For the last two nights of our trip in Indonesia, we were scheduled to be on Nusa Lembogan, a small island off the coast of Bali [and a part of Bali]. It is right next to Nusa Penida, another small island. Andrew set this part of the trip up and it was awesome! As you already read, the first day started in Ubud on our rather crazy, hectic, fun scooter adventure around Ubud. When we eventually made it back to Swasti Eco Lodge, we packed up our stuff, checked out, and grabbed our ride to the coast. When we arrived at the ticket office, we talked over our reservations, and then moved to the beach. When the speedboat appeared on the beach, the employees grabbed our bags and loaded them first. Then it was our turn. True to the island life, we took our shoes off, rolled up our pants, and walked through the water to the boat ladder. The boat was small- about 6 or so benches. It was covered on 3 sides with windows. We all sat down and took off. If you’ve never been on a speedboat before, let me tell you, it’s pretty insane. I don’t get motion sickness at all and I love boats, but this ride was crazy. I’m pretty sure I left a dent in the bench back in front of me from squeezing so tightly. The boat “FLEW” over the water, hitting massive waves where water would cover the boat. I don’t think I like riding under the covering of the boat… next time I’ll opt for the open air part. After an hour or so of too much crazy [I think it was actually a 30 minute ride, but felt longer], we pulled up to the coast of a small island. Boats everywhere. It looked awesome. Again the employees carried off our bags and then we followed in suit. We waited a bit until a truck with two long benches in the bed came over. Again we loaded our bags and ourselves up. On this island, there are very VERY few cars/trucks. In fact, I think the one we were on was one of about three. The truck drove us around dropping everyone off here or there on the island. We were the last to be dropped off. We were staying at Alam Nusa Huts and Spa.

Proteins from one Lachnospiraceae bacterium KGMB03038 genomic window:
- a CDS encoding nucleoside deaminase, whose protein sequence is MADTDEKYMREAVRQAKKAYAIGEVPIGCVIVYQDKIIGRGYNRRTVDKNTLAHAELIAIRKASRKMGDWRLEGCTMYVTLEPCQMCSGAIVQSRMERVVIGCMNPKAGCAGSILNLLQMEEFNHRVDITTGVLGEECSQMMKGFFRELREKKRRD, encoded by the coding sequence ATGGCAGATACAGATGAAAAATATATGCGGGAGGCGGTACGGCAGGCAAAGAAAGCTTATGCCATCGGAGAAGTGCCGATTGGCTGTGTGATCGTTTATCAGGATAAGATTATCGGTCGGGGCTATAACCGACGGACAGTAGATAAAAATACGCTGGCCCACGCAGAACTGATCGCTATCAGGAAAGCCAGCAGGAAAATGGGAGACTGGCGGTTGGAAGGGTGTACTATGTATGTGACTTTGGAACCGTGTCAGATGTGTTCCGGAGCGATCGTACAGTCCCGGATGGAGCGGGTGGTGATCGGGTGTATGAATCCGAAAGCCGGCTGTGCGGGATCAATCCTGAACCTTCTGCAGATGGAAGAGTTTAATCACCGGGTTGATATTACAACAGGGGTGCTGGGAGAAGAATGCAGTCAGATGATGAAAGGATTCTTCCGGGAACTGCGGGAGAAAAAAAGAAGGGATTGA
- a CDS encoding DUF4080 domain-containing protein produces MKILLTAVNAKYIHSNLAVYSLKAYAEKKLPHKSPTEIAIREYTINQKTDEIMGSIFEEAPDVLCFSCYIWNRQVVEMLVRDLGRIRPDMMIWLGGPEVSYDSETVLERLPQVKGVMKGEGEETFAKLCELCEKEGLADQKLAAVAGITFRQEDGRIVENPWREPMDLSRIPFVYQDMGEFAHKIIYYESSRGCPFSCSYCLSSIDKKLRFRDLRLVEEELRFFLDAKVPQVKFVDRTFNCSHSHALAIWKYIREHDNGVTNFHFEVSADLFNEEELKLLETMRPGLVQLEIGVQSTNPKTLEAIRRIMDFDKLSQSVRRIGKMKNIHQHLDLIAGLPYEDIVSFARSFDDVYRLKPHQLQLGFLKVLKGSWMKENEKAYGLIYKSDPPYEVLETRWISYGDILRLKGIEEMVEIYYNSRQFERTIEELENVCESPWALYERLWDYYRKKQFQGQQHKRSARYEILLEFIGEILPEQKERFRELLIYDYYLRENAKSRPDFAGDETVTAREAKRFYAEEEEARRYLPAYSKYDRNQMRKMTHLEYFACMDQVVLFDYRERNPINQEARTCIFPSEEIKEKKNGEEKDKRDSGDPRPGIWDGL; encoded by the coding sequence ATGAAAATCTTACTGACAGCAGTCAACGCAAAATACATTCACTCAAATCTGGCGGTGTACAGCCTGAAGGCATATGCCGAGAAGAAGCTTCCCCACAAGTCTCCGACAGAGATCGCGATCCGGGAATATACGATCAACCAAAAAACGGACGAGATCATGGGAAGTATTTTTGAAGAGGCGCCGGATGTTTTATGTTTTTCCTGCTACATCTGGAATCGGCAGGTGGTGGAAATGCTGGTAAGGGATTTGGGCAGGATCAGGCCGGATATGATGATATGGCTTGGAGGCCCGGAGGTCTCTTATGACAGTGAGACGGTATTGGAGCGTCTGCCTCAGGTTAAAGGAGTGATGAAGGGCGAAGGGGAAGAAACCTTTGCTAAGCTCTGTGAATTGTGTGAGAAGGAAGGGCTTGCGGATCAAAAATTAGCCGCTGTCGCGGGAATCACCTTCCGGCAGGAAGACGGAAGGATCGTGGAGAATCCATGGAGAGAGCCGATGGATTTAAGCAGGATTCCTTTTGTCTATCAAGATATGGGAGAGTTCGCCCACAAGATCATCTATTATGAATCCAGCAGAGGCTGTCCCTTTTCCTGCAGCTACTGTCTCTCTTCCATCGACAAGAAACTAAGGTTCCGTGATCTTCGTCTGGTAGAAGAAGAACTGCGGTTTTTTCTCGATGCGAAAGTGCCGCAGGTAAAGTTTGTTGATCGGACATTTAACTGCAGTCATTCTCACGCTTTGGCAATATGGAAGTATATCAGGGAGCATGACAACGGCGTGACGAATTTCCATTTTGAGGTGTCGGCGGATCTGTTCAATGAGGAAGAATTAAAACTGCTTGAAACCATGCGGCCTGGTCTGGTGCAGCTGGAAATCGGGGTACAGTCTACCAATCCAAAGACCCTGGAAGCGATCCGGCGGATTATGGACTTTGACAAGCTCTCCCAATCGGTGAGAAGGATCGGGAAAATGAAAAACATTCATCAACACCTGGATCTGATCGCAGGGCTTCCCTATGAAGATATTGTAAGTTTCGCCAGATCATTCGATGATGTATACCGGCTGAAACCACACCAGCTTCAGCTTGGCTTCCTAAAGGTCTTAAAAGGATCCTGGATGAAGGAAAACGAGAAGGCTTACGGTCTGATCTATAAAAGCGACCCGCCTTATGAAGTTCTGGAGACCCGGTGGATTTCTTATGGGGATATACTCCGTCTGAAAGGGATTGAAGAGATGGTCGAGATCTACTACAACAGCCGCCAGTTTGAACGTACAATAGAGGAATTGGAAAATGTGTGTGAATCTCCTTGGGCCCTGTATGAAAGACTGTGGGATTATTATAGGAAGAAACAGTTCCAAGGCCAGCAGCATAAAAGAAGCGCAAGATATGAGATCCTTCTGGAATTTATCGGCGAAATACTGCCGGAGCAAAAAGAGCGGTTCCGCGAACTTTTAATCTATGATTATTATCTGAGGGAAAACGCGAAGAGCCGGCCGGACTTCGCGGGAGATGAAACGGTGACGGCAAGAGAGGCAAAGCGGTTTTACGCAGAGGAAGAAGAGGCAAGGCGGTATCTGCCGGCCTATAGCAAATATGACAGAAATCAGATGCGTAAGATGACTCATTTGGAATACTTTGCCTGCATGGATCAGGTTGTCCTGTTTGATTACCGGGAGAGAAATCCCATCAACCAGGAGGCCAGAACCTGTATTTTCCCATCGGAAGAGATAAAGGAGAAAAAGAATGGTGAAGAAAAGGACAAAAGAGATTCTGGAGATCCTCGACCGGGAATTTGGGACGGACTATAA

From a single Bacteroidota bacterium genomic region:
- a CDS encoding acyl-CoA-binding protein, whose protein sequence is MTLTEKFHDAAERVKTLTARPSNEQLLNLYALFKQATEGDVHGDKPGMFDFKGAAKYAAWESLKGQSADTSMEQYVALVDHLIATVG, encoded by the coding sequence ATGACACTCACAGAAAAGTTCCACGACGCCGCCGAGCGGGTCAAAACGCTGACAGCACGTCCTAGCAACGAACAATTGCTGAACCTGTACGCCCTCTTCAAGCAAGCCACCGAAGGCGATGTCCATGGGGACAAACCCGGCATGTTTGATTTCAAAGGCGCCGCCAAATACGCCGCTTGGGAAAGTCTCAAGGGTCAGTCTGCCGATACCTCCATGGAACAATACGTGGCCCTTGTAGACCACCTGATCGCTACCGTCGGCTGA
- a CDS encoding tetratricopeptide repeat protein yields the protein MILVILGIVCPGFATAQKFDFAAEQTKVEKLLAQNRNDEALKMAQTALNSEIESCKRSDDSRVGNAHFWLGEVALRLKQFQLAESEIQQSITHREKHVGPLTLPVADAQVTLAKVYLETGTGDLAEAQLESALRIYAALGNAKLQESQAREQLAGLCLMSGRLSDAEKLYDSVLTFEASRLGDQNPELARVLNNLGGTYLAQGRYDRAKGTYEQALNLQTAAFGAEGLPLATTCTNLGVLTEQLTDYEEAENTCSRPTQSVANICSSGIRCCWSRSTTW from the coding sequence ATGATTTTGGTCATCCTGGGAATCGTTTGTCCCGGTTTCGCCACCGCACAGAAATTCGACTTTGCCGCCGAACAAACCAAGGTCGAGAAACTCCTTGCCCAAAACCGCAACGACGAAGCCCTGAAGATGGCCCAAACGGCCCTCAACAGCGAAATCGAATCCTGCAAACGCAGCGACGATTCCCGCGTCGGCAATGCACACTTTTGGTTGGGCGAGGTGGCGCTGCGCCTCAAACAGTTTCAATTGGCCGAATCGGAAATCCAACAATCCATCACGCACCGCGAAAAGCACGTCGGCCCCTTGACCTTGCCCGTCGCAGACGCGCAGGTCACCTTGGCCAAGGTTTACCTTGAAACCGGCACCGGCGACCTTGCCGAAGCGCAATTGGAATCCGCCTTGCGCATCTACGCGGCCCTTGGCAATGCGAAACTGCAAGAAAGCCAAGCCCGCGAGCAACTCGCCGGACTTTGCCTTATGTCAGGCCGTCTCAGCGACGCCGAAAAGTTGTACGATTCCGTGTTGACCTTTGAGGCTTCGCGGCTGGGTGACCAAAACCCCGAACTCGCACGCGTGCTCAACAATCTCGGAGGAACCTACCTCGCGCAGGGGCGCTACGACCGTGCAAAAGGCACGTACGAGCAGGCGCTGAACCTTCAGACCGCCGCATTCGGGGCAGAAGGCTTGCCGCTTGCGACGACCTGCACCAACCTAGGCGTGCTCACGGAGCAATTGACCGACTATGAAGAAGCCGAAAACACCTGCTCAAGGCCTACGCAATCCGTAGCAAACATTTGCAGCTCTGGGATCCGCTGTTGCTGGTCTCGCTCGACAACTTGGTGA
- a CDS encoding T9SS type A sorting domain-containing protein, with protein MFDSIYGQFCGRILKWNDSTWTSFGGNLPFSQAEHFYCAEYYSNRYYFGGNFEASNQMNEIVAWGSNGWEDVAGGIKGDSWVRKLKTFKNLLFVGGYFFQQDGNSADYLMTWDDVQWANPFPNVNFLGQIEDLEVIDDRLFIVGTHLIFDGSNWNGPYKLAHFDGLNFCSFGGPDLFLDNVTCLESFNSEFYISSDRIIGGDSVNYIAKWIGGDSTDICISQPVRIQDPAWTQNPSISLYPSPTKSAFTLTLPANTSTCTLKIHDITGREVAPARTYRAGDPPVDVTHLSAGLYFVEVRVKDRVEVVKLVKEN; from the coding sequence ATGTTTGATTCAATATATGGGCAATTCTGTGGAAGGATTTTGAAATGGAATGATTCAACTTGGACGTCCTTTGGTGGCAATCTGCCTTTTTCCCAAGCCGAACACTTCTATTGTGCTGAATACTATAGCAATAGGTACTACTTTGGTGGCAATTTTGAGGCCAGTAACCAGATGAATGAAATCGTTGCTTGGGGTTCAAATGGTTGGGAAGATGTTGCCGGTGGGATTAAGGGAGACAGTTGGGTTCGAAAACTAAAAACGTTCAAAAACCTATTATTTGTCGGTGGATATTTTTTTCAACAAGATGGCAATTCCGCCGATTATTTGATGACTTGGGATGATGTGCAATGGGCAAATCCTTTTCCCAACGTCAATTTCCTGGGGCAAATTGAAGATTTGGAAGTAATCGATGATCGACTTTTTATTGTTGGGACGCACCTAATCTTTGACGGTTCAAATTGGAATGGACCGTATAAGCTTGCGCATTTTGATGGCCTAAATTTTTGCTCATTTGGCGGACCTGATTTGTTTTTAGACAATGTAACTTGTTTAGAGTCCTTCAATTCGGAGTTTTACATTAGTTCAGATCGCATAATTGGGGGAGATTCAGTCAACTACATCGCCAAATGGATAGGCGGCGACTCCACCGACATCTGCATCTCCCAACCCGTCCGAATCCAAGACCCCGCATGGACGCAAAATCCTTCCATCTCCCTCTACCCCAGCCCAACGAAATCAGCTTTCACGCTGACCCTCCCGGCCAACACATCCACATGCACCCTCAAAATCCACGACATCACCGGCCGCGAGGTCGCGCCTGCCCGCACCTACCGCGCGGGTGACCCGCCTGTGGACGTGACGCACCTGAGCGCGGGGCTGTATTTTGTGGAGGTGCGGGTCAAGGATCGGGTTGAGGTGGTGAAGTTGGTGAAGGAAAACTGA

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The first night on Nusa, we relaxed. We walked down to the beach [about a 5 minute walk] and enjoyed the sunset. We chatted with the owners of Alam who were so completely friendly and we dined on delicious Indonesian meals and tropical drinks. We also lined up a snorkel trip for the morning. In the morning, we ate breakfast at Alam [can’t get enough of Nasi Goreng!] and then we met up with our boat driver for the snorkel trip. He wasn’t very talkative but apparently knew the folks who owned Alam, so we happily followed along. He took us two different places; one a calmer place for snorkeling and the other on a drift. It was awesome. So many fish and coral. He also brought along bread that he crumbled up and threw in the water to attract the fish– they were everywhere and completely surrounding us. Just an awesomely amazing experience. To top it off, we went in a traditional fishing boat- just the two of us. What an awesome time.